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Stamkos signs US$37.5-million, five-year extension in Tampa, ends speculation

Tampa Bay Lightning's Steven Stamkos, left, celebrates after scoring a goal as Boston Bruins' Johnny Boychuk (55) looks on during the third period in Game 6 of an NHL hockey Stanley Cup playoffs Eastern Conference final series in Tampa, Fla., Wednesday, May 25, 2011.Stamkos finally has a new deal with the Tampa Bay Lightning.The 21-year-old forward signed a US$37.5-million, five-year contract extension Tuesday, ending a set of negotiations that extend all the way back to last year. (AP Photo/Chris O'Meara)

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Tampa Bay Lightning's Steven Stamkos, left, celebrates after scoring a goal as Boston Bruins' Johnny Boychuk (55) looks on during the third period in Game 6 of an NHL hockey Stanley Cup playoffs Eastern Conference final series in Tampa, Fla., Wednesday, May 25, 2011.Stamkos finally has a new deal with the Tampa Bay Lightning.The 21-year-old forward signed a US$37.5-million, five-year contract extension Tuesday, ending a set of negotiations that extend all the way back to last year. (AP Photo/Chris O'Meara)

Steven Stamkos actually saw himself in a Toronto Maple Leafs sweater.

However, it wasn't because he had any intention of signing an offer sheet with his hometown team as contract talks dragged on with the Tampa Bay Lightning.

"I actually got a couple texts from friends with a picture of my face Photoshopped on a Toronto Maple Leafs (sweater)," Stamkos said Tuesday night on a conference call. "I think it was Phil Kessel's body when he got signed to Toronto and it had my face and name and number on the back of a Leafs jersey.

"Some people thought it was actually a legit photo."

Stamkos was all-too-happy to put an end to the constant speculation and rumours about his future by signing a US$37.5-million, five-year extension with the Lightning on Tuesday.

Many believed the 21-year-old was a prime target for an offer sheet after he became a restricted free agent on July 1. Even though players of his calibre rarely, if ever, become available in free agency, the young star indicated he wasn't pursued by another team.

"No, not to my knowledge," said Stamkos. "For the most part it was just trying to get a deal done with Tampa."

The contract negotiations with Lightning general manager Steve Yzerman started all the way back in the fall—a process that dragged on longer than both sides had hoped.

Yzerman wasn't too concerned about a rival trying to sign his top goal-scorer because he had the ability to make a final decision by either matching an offer or accepting four first-round draft picks as compensation.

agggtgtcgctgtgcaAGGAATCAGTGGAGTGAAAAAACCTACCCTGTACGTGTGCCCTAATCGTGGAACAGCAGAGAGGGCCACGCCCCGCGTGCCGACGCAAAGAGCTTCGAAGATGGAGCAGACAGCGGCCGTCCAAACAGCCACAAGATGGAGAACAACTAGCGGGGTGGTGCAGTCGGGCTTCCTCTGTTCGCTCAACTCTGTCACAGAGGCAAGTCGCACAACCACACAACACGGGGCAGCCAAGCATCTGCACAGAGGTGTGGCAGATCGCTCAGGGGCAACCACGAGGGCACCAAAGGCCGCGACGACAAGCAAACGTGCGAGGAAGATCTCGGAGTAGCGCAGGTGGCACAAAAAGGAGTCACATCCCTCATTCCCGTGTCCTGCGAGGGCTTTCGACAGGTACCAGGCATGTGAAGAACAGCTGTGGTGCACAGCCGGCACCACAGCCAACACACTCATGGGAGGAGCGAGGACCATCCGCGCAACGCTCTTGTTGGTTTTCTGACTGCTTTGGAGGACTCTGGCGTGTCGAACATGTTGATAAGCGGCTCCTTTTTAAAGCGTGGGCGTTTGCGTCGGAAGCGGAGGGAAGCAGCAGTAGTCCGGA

"We were prepared to deal with that," said Yzerman. "We have the right to match an offer sheet. As long as we have the right to match it, we know we're not losing the player. We weren't able to come to an agreement prior to July 1 and it took beyond that."

Even though Stamkos scored a major raise coming out of his entry-level deal, the $7.5-million annual cap hit he'll carry is less than Alex Ovechkin ($9.53 million per year), Sidney Crosby and Evgeni Malkin ($8.7 million each) received in their second NHL contracts.

Stamkos will receive $8 million each of the next four seasons—tying him for ninth overall in the league next year—before earning $5.5 million in 2015-16.

While going through negotiations, he wasn't concerned about where his new deal would leave him compared to other top players.

"I don't think it was the end-all and be-all factor," said Stamkos. "To be honest, I didn't even really know where that number put me with regards to in the league. ...

"At the end of the day, you have to look after yourself from a players' perspective but at the same time you have to realize what that number does from a team perspective."

In fact, Stamkos isn't even the highest-paid player on the Lightning. Teammate Vincent Lecavalier will take home $11 million next season as part of an 11-year megadeal that carries an annual cap hit of $7.72 million.

There wasn't much appetite to try and sign Stamkos to one of the extended deals that have been in vogue for young stars since the lockout.

"We considered various lengths of contracts," said Yzerman. "We feel five years is a long time and a lot of things can change over the course of a five-year period. It just seemed like a comfortable number, we do get one year of unrestricted free agency."

Added Stamkos: "With the (NHL's collective bargaining agreement) going to expire at the end of next year ... you never know what the outcome can be. If you're tied down in a long-term deal, you never know what you're getting yourself in to."

Stamkos has been everything the Lightning had hoped for and more since they selected him first overall in 2008.

Over the past two seasons, he has scored a league-leading 96 goals. Stamkos had 51 of those in 2009-10, when he shared the Rocket Richard Trophy with Crosby.

In 243 career NHL games, he has 119 goals and 232 points.

No wonder he was the subject of endless speculation as time wore on and he still didn't have a new contract. Stamkos is spending his summer back in Toronto and was unable to ignore all of the talk from media and fans.

"It was comical at first, it got a little annoying towards the end," he said. "It's something that I guess comes with the territory. People need something to talk about, especially when free agency was over and done with."

Life can now proceed as usual. He'll be back in Lightning colours in the fall and has no plans of even rewarding himself with a new purchase.

"I pretty much have everything I need right now," said Stamkos. "Just maybe go out for a nice family dinner tonight and celebrate."

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